After a recent trip to the juice bar at the Naples Whole Foods – a place, mind you, I usually avoid at all costs because they don’t explicitly label the ingredients in their prepared foods as being certified organic – I allowed my good judgment to be euthanized by the sweet-sounding clerk’s assurance that they use "mostly organic" ingredients, with the highly non-binding qualification: "whenever possible."
Of course, my main concern with not buying 100% organic juice is the greater likelihood that the produce was grown in factory-farmed animal manure, or raw-human sewage, which is a breeding ground for serious, even deadly pathogens, and which may contaminate both the food grown in it, and the people who consume the contaminated food.
But, a battery of factors conspired against what I would like to consider my better judgment: 1) being fatigued by the morning outing at the Zoo. 2) knowing our favorite organic juice bar (at Food & Thought) was taking a much deserved day of rest. 3) being in the company of less "neurotic" and equally exhausted child-towing company ... I just decided to shut up and give it a shot.
And so, with all my pre-purchase doubts happily behind me I sat down to an already half-consumed glass of raw vegetable juice, only to discover the following warning sticker staring back at me, declaring in CDC-speak that I had just engaged in highly risky, if not downright dangerous behavior:
"WARNING: This product has not been pasteurized and, therefore, may contain harmful bacteria that can cause serious illness in children, the elderly and persons with weakened immune systems." ~ Whole Foods MarketAnd then, to my dismay, I noticed that my sweet 3 year old daughter’s Whole Foods Almond Milk Smoothie also bore the same terrible warning, which needless to say was giving me a bit of indigestion as I contemplated the implications of the statement further.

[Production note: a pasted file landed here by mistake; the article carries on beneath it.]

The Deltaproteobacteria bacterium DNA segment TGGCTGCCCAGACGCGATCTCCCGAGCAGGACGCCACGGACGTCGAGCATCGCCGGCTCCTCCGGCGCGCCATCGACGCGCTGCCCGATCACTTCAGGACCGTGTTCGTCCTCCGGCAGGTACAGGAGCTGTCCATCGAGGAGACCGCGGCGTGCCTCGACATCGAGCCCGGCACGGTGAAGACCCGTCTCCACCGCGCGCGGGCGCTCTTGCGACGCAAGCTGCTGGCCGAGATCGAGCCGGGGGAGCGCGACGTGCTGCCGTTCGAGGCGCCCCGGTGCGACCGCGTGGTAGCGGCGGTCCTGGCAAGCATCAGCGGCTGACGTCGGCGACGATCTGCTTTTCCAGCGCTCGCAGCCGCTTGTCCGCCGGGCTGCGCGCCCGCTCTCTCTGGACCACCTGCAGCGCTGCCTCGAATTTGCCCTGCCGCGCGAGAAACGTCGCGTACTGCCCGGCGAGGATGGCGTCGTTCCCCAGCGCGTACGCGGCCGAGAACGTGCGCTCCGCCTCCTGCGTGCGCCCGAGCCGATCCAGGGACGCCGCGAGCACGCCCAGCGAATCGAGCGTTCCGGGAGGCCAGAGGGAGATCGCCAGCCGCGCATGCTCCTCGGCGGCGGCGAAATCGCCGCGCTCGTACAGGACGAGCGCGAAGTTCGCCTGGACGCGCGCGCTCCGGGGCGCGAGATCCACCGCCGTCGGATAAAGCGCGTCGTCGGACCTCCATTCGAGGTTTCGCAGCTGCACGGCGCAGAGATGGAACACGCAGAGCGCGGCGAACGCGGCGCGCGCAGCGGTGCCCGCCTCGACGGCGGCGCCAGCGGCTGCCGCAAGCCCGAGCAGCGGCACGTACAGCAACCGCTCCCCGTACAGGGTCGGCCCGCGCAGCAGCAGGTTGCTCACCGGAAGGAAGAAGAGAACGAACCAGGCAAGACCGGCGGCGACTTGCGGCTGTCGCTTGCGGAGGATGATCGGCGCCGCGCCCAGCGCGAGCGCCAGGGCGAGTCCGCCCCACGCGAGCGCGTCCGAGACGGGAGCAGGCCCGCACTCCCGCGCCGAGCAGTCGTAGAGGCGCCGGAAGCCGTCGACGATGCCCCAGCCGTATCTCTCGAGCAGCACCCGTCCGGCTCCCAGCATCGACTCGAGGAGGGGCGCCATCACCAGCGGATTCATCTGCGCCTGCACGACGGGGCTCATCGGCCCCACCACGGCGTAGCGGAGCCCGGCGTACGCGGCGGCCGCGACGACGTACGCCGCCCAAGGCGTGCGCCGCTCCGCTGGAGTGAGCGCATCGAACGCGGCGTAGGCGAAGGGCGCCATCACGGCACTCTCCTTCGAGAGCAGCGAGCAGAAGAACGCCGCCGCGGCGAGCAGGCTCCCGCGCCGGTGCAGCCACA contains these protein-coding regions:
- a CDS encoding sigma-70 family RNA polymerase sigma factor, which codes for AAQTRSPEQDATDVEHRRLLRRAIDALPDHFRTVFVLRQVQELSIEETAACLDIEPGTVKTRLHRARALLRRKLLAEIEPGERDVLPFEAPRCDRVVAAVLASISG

First, I was a bit incredulous! "Really?? I just spent a good chunk of the remainder of my last paycheck buying a presumably healthy drink for my family, and I’m being told that it could make us terribly ill??"
Second, angry: "Good lord. I can buy genetically engineered (GE) food in this country (which should bear the skull and crossbones), without any label warning me of this fact, but I can’t buy an organic raw juice without being told that it may contain 'harmful bacteria’ and could cause serious illness in my child because it was not pasteurized????"
Third, empathic: "I understand the heavily litigation wary context within which all consumer purchases now take place, and Whole Foods must be trying to protect itself against frivolous lawsuits..."
….nah, that explanation, while a convenient one and likely close to the official one I might have received if I had asked, just seemed plainly disingenuous.
Knowing that people have recently been threatened with arrest, or actually arrested in this country for selling raw milk products, made this situation all the more irritating. How can I go down a block to a highly-subsidized fast food joint and order and consume food that I should rightfully be required to wear a Hazmat suite to interact with, and yet they bear no warning stickers?